I think certainly Daniel and Denny‑‑ I know Denny is in a good spot with the points and everything, but we need to‑‑ and he knows we need to win races for FedEx. We need to get that done. And I think Daniel is a young guy that has a huge desire to try and get in the playoffs. I know he said two weeks ago, I think, to everybody here that he's going to get in one way or the other.
Yeah, I think what it does is it to our group says we've got good stuff, and so I think everybody kind of says, hey, I've got the stuff here to get it done, I need to get it done.
Q. Coach, with the win tonight, do you think that this will actually make Erik a better driver, got the monkey off his back?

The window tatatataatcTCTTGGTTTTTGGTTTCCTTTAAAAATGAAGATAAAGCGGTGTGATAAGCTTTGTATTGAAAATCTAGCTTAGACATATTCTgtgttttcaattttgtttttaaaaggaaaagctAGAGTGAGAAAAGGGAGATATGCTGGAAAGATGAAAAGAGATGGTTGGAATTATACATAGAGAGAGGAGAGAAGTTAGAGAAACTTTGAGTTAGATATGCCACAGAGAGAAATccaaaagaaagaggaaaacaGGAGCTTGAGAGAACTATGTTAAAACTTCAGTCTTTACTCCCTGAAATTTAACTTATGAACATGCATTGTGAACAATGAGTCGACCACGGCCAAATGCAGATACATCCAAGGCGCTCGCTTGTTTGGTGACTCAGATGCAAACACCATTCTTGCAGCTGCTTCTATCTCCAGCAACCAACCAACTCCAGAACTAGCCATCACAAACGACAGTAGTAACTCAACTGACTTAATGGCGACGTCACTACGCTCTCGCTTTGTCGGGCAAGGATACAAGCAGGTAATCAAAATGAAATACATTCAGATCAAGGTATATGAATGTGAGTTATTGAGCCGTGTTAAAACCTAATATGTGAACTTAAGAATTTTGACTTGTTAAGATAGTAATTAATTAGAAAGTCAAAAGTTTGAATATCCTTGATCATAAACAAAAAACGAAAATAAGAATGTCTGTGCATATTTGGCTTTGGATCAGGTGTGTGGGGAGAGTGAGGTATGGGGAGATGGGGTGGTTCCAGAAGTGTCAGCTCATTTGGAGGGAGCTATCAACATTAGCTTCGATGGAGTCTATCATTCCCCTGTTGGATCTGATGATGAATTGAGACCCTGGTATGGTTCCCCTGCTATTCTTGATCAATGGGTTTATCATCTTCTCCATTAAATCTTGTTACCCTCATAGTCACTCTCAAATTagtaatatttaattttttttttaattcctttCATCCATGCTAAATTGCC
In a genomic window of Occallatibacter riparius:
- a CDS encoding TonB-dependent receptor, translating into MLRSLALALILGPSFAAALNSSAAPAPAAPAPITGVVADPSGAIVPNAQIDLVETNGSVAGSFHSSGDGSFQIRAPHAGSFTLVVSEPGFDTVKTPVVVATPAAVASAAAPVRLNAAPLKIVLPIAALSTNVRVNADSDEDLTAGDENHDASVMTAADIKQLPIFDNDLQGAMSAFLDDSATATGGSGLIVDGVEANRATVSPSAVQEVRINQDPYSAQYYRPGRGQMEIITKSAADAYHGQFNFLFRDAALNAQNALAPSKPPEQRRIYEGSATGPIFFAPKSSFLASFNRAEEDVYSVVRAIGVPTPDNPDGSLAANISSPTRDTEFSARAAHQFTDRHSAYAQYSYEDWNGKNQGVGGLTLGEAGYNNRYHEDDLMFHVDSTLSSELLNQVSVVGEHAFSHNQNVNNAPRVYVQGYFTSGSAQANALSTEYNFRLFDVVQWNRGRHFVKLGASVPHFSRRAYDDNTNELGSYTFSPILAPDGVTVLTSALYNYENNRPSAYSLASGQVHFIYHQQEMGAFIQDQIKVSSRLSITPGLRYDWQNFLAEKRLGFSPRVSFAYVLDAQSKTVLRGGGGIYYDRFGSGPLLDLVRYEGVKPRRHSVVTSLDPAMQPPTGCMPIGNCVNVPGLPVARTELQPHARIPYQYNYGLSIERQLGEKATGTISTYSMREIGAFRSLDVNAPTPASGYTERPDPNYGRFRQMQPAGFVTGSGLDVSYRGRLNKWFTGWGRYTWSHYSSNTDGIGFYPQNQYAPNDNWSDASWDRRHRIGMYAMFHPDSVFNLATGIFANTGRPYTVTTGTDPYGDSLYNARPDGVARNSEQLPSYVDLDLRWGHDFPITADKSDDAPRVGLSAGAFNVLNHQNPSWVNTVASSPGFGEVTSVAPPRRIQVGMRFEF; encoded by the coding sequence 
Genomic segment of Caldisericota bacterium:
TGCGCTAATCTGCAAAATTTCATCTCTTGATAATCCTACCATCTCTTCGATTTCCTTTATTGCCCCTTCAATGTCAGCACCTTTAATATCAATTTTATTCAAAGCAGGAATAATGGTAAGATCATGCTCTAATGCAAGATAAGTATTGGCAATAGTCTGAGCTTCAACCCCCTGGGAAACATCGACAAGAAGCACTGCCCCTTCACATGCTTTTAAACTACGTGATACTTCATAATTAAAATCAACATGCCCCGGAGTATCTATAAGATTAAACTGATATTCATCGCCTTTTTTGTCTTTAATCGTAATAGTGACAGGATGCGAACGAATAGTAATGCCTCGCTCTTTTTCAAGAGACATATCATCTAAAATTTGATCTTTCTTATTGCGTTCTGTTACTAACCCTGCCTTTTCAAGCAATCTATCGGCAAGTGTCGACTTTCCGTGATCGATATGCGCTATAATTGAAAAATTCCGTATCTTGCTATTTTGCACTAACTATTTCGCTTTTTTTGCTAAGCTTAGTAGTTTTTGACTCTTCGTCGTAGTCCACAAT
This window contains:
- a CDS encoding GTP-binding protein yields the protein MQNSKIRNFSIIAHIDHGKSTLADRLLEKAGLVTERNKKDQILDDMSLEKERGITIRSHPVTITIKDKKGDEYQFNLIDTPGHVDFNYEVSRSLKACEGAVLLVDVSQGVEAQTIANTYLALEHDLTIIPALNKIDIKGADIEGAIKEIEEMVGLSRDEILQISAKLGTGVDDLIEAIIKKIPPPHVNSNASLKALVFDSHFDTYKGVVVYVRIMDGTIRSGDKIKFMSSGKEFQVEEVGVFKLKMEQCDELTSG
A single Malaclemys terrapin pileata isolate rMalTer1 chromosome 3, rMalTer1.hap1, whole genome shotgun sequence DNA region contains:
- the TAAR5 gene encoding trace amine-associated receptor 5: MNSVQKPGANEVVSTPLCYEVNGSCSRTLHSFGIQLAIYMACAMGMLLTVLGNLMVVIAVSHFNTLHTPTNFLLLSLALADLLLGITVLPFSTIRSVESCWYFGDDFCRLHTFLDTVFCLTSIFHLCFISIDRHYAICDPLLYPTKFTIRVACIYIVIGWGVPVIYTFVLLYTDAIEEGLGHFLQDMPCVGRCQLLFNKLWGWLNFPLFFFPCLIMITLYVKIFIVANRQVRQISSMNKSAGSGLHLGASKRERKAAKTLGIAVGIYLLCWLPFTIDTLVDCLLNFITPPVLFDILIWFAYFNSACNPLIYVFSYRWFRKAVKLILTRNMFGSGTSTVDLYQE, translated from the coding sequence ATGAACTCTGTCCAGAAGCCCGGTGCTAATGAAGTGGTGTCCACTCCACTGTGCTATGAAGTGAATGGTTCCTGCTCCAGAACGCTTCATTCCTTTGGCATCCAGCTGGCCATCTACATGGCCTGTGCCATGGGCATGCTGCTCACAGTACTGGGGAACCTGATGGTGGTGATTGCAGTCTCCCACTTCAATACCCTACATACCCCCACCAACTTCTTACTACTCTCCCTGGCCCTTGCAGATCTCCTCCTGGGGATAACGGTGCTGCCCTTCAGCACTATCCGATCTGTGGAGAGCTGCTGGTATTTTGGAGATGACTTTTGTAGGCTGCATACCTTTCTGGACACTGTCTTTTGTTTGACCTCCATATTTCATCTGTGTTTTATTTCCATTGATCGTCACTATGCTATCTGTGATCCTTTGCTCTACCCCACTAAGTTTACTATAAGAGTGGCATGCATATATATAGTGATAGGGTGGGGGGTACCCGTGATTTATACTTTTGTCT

JOE GIBBS: I think any‑‑ I think the first wins are always huge because‑‑ Chris has been a part of this. For any young guy, when you get that first win, it's just a big deal, and there is, as somebody said here, there's a lot of pressure up here. There's only 40 guys getting to drive these things, and you've got to earn your way when you get a chance. You need to get it done. I think they all know that, so there's a lot of pressure that goes with this.
So I think you make a good point. As soon as you get that first win, at least you say, okay, now I'm ready to go. And really he started I'd say a real upswing for us three weeks ago, and I think Chris is right. Road racing, when you have a great finish at a place that you would say is your toughest challenge, I think that really helped, and we've had‑‑ he's been in the top 10 since then.